Miners Lead Drop for Europe Stocks Trimming Second Weekly Gain

  • Banks drag down benchmark equity gauges of Spain, Italy
  • Rolls-Royce slides as Emirates says it’s unhappy with engines

European Stocks End Down on the Day, up on the Week

Commodity producers dragged down European equities as Mario Draghi indicated the region’s economy still needs stimulus.

The Stoxx Europe 600 Index fell 0.6 percent, trimming its weekly gain to 0.6 percent. The European Central Bank president said the recovery isn’t strong enough yet and the current level of monetary support is key. Miners declined with metals, while bond proxies such as utilities and telecom companies dropped as global bonds headed for their biggest two-week slide in at least 26 years.

“The European recovery is clearly still on monetary life support,” said Michael Ingram, a market strategist at BGC Partners in London. “Today is one of these days when the European equity market realizes that it has been almost entirely supported by multiple expansion as earnings growth is not firmly entrenched. The European political outlook is becoming more opaque by the day.”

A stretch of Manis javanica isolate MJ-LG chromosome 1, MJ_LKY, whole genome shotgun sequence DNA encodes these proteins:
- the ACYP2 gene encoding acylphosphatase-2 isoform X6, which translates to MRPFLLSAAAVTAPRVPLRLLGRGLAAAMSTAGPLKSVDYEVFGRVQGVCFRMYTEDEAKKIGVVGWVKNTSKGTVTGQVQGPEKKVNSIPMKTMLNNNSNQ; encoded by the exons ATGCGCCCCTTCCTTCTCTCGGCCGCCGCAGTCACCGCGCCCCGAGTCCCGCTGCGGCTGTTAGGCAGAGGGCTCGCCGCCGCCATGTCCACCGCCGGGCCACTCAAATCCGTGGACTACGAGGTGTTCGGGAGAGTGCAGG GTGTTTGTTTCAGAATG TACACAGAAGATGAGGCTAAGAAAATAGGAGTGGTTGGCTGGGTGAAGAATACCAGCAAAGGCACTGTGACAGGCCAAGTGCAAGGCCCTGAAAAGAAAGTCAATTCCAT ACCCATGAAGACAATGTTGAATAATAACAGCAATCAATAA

While European equities climbed for a second week, the market has been hit by large intraday swings. The Stoxx 600 has alternated between gains and losses during market sessions for nine straight days, its longest streak in two years. After the initial rally that followed Donald Trump’s presidential win, the gauge has failed to keep its momentum. With a valuation of about 14 times estimated earnings, it trades near its lowest level since June relative to the MSCI All-Country World Index.

Equity ETFs received record inflows in the week ended Nov. 16, with $800 million going into European funds, a Bank of America Corp. report showed. Those tracking the financial industry got the most money ever, while bond funds saw their biggest withdrawals in 3 1/2 years.

“This is just the last day of a week of consolidation after the recent Trump rally,” said Herbert Perus, head of equities at Raiffeisen Capital Management in Vienna. His firm manages 30 billion euros ($33 billion). “We think the positives for the market are intact, we will soon head into a year-end rally.”

Drops in Italian and Spanish lenders dragged down the FTSE MIB Index and IBEX 35 Index more than 1 percent, some of the biggest declines among western-European markets. France’s CAC 40 Index lost 0.5 percent, while Germany’s DAX Index slid 0.2 percent and Britain’s FTSE 100 Index declined 0.3 percent.

Among stocks moving on corporate news, LafargeHolcim Ltd. dropped 1.9 percent after cutting its earnings and cash flow targets for 2018. Rolls-Royce Holdings Plc slid 5.9 percent after Emirates said it’s unhappy with performance shortfalls afflicting its engines. Bekaert SA sank 9.4 percent after saying market uncertainty in Europe will continue.

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